Paul Purnell

Short stories and other work

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It was 2017 and Harlequin was bored. He put aside his mask and carnival clothing and changed shape for fun.

Sitting in a Knightsbridge Costa, he checked over the girls chattering around him. Two blondes in Pashminas, long boots and flicking hair; No. A brunette; hair dye too dark, faux fur coat; constantly on her I-phone; No. The girl with red hair? She arrived carrying her Latte and searched for a seat. He looked up and smiled, moving along the bench seat to make room. At first, she glanced elsewhere but he had chosen carefully and kept space on his table. With a diffident smile, she sat down carefully placing her china mug on the table. He glanced at his Times and then caught her eye.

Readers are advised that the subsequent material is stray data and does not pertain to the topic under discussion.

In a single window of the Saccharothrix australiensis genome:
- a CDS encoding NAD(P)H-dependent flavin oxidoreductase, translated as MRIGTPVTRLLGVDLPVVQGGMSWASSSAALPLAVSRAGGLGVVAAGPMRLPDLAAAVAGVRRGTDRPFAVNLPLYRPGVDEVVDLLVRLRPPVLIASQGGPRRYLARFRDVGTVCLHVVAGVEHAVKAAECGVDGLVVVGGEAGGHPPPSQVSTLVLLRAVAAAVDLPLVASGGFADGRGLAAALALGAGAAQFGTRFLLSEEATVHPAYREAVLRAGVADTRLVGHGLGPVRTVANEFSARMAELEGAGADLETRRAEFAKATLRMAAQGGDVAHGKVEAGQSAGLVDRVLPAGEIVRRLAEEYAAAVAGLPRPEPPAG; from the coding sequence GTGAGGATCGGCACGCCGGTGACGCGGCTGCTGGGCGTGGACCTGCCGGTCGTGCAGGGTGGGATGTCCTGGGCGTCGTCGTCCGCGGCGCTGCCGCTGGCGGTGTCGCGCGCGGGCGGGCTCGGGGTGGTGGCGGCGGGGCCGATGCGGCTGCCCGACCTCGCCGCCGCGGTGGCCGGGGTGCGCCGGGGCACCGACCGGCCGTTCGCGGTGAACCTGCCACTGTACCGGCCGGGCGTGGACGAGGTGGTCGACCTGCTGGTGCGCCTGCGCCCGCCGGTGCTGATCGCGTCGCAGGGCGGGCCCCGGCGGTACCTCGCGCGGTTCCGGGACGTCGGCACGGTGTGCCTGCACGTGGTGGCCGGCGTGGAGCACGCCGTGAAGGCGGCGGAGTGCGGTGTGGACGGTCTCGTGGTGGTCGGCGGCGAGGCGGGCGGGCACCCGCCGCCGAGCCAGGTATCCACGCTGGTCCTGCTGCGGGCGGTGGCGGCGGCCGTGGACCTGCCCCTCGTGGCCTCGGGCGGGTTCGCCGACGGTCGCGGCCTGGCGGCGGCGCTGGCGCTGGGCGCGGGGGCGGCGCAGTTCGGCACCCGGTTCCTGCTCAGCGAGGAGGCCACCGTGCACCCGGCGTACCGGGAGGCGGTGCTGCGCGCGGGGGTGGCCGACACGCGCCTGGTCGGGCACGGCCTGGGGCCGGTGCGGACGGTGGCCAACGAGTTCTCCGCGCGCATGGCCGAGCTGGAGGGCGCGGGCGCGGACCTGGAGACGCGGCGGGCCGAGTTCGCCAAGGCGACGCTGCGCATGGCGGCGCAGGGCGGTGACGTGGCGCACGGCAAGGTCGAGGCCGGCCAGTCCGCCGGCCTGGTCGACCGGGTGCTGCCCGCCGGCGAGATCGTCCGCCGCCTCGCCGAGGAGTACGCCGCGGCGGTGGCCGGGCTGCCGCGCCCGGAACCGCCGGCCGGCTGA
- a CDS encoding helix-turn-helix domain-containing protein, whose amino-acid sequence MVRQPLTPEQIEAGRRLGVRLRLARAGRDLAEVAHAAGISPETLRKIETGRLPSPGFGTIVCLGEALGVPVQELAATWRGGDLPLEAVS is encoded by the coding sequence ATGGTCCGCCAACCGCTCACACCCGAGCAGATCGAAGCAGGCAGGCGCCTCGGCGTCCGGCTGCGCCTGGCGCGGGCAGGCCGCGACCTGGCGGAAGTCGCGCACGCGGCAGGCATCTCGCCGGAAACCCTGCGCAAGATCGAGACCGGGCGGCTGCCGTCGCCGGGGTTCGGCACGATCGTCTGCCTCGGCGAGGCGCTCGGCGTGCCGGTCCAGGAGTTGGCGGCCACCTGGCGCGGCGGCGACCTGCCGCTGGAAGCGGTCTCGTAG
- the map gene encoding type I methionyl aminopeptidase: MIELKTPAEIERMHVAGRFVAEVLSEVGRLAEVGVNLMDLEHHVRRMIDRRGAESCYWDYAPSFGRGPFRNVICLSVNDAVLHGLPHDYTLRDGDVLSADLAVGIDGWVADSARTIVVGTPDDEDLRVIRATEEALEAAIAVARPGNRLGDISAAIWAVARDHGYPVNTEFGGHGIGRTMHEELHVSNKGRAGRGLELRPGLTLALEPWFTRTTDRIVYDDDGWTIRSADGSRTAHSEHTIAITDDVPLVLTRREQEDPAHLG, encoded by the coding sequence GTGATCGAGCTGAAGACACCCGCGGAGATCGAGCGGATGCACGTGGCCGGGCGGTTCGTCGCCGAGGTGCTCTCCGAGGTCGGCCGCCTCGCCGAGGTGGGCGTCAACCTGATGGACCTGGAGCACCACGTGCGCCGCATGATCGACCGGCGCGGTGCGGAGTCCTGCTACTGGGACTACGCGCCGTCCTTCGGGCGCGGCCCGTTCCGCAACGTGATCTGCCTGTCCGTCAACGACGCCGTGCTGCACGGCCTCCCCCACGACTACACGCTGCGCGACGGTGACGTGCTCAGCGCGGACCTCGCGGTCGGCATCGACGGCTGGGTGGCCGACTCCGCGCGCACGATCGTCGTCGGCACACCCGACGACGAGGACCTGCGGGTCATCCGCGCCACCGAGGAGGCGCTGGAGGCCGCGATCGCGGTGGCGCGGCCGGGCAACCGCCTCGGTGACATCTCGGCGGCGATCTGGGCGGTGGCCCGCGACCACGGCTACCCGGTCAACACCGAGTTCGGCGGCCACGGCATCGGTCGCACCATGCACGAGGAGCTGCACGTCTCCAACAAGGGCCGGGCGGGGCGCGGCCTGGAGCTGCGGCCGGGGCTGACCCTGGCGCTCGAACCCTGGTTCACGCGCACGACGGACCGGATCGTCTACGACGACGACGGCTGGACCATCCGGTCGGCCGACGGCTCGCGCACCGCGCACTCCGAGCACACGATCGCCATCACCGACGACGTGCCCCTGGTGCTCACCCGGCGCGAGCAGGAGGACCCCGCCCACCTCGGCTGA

“Busy time–have you enough room?”

She murmured something in reply which he didn’t catch. He noticed her hands were long and thin and the way she held the drink, as if a precious thing, so delicate that it might break if she put it down.

“Much better in a china cup, don’t you think? I hate those plastic beakers!”

She looked at him for a second and nodded but she said nothing.

He lent forward, not too far but, just enough to engage her attention and try his best smile–the one he used to show his sincerity. His blue eyes gazed straight into her eyes.

“Can I ask you a question?” He spoke gently and he waited for her reply.

“What is it?” She looked back, curious.

“I have the feeling you are a musician,” he said, he held up his hand and smiled again–“don’t tell me yet! I want to know if you find that too intrusive.”

“I don’t mind,” she said and put the mug down on the table. “I’m just working in the Art Gallery in Montpellier Street, I’m no musician.”